In order to fuel its continued industrial growth, alongside its massive population, China is increasingly turning to overseas sources for resources. However, while the enormous scale and structural necessity of this foreign resource extraction on the Chinese economy is in some ways similar to previous colonial endeavors by import heavy European countries, the Chinese model has been remarkably adept at establishing control over vast swathes of resources by economic as opposed to military means.
A perfect case in point is China’s success in securing its ambitions in Africa. Alongside importing African raw materials, China has been building up and developing national economies there as well, in order to make the process more productive. The Asian giant has been largely engaged in exporting low-tech goods to countries within the continent , while contributing investments across the African manufacturing and natural resource sectors. Notable Chinese-driven projects include a new Indian Ocean port, residential construction, and copper mines in Zambia; coal mines in Zimbabwe; a superhighway in Kenya; and a rail network connecting Ethiopia to Djibouti.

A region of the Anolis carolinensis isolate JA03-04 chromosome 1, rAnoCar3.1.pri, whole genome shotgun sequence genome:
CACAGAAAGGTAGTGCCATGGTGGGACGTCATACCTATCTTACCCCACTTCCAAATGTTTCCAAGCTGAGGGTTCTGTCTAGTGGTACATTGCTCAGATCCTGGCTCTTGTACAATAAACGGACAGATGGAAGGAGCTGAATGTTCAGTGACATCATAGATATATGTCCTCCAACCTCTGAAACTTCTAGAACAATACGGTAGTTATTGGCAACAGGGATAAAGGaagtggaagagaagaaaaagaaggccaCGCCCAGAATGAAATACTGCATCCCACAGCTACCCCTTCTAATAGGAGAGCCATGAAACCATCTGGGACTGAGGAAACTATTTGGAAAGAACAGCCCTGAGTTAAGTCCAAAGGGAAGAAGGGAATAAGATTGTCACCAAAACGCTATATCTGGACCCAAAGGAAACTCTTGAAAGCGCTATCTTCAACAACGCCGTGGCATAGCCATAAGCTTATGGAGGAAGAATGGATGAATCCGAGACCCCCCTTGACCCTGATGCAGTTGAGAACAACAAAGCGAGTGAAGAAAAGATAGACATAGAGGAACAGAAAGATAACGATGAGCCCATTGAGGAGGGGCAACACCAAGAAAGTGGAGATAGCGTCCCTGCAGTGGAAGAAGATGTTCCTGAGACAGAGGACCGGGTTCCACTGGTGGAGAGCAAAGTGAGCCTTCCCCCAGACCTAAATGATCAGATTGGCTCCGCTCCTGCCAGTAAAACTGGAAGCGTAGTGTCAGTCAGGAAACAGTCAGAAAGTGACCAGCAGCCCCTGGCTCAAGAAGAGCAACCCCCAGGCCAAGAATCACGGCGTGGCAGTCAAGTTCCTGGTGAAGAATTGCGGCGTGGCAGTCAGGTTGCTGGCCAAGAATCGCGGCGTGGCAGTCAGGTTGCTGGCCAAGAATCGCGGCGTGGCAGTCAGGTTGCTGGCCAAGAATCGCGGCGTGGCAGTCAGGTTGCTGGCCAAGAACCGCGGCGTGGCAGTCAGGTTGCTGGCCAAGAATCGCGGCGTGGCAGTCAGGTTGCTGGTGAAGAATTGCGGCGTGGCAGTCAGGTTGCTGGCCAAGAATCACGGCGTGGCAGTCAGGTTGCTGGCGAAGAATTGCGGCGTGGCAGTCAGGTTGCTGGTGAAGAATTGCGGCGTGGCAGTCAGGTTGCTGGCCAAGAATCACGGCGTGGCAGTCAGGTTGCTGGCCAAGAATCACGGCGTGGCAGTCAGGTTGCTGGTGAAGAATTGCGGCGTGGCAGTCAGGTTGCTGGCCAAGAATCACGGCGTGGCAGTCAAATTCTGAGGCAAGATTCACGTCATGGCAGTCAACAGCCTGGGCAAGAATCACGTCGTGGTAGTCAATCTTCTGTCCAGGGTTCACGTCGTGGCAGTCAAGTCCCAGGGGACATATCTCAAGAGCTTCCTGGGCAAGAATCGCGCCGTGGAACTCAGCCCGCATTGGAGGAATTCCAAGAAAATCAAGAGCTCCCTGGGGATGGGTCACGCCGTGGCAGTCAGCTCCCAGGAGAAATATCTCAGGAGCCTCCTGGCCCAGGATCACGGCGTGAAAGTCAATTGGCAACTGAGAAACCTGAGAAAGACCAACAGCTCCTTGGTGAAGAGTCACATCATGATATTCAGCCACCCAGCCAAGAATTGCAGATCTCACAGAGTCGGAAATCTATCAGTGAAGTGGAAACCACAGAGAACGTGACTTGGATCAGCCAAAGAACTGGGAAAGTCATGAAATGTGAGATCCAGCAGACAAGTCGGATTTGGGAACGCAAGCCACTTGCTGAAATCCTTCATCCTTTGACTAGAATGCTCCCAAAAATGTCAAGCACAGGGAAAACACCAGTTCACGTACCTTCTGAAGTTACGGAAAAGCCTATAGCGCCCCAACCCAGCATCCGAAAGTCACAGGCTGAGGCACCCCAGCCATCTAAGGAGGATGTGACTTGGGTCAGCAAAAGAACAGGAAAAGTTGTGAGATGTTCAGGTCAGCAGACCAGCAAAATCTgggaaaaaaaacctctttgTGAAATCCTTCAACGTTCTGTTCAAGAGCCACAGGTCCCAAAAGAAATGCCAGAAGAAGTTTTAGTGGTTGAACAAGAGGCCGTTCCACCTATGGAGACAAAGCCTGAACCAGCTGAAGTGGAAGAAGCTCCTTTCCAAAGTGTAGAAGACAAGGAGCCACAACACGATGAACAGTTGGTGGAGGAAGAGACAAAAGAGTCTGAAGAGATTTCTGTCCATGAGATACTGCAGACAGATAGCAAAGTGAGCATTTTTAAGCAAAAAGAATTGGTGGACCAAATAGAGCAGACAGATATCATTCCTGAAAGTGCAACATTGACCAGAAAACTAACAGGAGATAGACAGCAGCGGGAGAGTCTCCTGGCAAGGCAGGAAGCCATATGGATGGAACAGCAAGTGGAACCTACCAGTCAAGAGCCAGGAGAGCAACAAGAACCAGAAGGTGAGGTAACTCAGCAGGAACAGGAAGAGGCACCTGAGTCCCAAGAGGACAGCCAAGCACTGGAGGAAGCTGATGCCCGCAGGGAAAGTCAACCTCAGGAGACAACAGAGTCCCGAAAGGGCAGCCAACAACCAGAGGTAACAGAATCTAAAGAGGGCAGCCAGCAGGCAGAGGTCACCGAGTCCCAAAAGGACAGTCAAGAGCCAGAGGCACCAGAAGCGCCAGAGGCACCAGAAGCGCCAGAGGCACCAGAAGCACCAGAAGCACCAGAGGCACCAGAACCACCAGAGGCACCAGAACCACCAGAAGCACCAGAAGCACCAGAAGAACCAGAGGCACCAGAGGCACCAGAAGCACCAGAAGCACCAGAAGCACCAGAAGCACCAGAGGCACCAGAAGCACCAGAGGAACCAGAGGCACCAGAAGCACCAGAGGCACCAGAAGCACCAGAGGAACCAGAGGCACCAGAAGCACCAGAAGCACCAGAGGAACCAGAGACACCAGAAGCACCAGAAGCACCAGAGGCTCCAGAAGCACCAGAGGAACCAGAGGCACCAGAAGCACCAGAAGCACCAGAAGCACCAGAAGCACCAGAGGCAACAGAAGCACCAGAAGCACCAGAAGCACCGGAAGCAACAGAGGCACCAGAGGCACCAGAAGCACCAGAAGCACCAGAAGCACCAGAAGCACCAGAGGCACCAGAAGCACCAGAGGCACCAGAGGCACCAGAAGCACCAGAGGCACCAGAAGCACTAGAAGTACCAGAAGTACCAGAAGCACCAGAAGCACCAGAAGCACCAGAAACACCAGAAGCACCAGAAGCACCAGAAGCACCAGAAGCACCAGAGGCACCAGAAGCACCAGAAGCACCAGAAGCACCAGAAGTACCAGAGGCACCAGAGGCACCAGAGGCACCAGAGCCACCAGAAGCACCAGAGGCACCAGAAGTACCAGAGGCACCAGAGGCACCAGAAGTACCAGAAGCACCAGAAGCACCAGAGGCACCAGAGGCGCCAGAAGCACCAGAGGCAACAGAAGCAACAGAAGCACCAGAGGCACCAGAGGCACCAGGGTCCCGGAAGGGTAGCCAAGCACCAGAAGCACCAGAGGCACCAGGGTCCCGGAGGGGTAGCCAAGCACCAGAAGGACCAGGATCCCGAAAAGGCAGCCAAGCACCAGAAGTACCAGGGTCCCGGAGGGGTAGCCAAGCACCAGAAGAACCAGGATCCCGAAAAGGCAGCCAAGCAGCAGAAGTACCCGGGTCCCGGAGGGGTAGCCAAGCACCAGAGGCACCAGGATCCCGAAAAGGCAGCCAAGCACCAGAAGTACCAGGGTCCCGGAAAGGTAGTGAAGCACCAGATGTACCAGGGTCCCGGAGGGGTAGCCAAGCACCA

This large scale investment does not just stop at the economic projects. China has also engaged in efforts promoting social development on the continent. The country is sending medical personnel for humanitarian assistance, launching expansive training programs for African workers, building cultural and vocational training facilities, providing over 18,000 government scholarships to African citizens, and making notable financial contributions to the African Union’s peacekeeping missions.
A Decade’s Long Strategy